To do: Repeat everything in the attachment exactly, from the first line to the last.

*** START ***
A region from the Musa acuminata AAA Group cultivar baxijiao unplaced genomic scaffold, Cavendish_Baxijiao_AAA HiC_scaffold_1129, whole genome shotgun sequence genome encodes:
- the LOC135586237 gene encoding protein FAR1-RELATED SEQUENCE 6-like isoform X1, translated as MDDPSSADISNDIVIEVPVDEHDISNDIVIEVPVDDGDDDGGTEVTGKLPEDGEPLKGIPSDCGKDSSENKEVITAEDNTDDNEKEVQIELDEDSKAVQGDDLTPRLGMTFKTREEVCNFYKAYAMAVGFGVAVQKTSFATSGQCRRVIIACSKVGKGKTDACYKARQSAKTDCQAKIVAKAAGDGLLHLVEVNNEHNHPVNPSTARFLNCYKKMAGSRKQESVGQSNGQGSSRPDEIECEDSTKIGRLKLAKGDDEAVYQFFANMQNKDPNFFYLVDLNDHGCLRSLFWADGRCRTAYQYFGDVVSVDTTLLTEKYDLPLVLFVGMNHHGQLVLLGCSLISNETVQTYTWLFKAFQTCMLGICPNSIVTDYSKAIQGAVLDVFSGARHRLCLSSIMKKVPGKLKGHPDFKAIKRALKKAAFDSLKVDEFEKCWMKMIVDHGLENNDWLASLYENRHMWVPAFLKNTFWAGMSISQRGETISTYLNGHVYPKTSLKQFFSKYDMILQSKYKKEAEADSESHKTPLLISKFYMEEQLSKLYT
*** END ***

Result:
A region from the Musa acuminata AAA Group cultivar baxijiao unplaced genomic scaffold, Cavendish_Baxijiao_AAA HiC_scaffold_1129, whole genome shotgun sequence genome encodes:
- the LOC135586237 gene encoding protein FAR1-RELATED SEQUENCE 6-like isoform X1, translated as MDDPSSADISNDIVIEVPVDEHDISNDIVIEVPVDDGDDDGGTEVTGKLPEDGEPLKGIPSDCGKDSSENKEVITAEDNTDDNEKEVQIELDEDSKAVQGDDLTPRLGMTFKTREEVCNFYKAYAMAVGFGVAVQKTSFATSGQCRRVIIACSKVGKGKTDACYKARQSAKTDCQAKIVAKAAGDGLLHLVEVNNEHNHPVNPSTARFLNCYKKMAGSRKQESVGQSNGQGSSRPDEIECEDSTKIGRLKLAKGDDEAVYQFFANMQNKDPNFFYLVDLNDHGCLRSLFWADGRCRTAYQYFGDVVSVDTTLLTEKYDLPLVLFVGMNHHGQLVLLGCSLISNETVQTYTWLFKAFQTCMLGICPNSIVTDYSKAIQGAVLDVFSGARHRLCLSSIMKKVPGKLKGHPDFKAIKRALKKAAFDSLKVDEFEKCWMKMIVDHGLENNDWLASLYENRHMWVPAFLKNTFWAGMSISQRGETISTYLNGHVYPKTSLKQFFSKYDMILQSKYKKEAEADSESHKTPLLISKFYMEEQLSKLYT